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Diet & Nutrition

Why beetroot really can't be beat

According to the Oxford Companion to Food, when introduced in the 17th century to Britain, the red beet was described as 'the most excellent and delicate salad'. This humble root vegetable is now making its way out of traditional recipe books and onto the menus of the hippest restaurants in town. And with interesting new nutrition research supporting its strong health benefits, it seems that a regular serve of beetroot is just what the doctor ordered.
Pigment power
The scarlet colour of beetroot is thought to be a combination of the naturally occurring yellow (betacyanin) and purple (betaxanthin) pigments. These vibrant pigments are potent phytochemicals and antioxidants that work to protect damage to body cells from free radicals. Research shows that the more vibrant coloured fruits and vegetables offer the greatest protection from lifestyle diseases like heart disease and certain cancers. Prolonged cooking can cause these pigments to leach out, so it's advisable to leave the skin on when boiling beetroot.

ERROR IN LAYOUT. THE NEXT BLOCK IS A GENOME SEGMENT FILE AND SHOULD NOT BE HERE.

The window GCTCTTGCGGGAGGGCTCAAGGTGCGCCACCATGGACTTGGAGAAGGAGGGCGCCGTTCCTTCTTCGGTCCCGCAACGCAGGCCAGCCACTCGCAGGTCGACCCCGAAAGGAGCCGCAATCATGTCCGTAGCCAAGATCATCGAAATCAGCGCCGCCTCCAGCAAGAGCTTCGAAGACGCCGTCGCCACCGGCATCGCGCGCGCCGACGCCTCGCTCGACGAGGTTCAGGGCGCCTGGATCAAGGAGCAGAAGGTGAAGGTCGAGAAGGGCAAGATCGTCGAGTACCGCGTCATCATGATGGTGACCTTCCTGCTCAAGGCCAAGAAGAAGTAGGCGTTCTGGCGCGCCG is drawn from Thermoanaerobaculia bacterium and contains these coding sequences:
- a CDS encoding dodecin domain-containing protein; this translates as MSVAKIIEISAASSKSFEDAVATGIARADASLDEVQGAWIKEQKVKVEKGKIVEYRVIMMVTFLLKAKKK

Mood food
Beetroot has also been the focus of some interesting mood into mood enhancement. Along with being rich in phytochemicals and soluble fibre, beetroot contains a nitrogeneous compound called betaine that is thought to relax the mind. In the diet, betaine rich foods are pharmacologically active and have been shown to promote the synthesis of the mood enhancing chemical serotonin. Legumes, broccoli and spinach also contain betaine, however the levels are not as high as those found in beetroot. So it sounds like a vibrant, roasted beetroot salad is a hard option to pass over this winter.
Serve it up
Most people think of beetroot as a few slices of a juicy addition to a salad sandwich, but there are so many ways to enjoy it. You can eat it raw, hot or cold, which makes it very versatile. Try beetroot in soup, grated in a salad, or served up as whole roasted wedges. For an instant snack, look for vibrant and tangy beetroot dips as well as the traditional canned staples.

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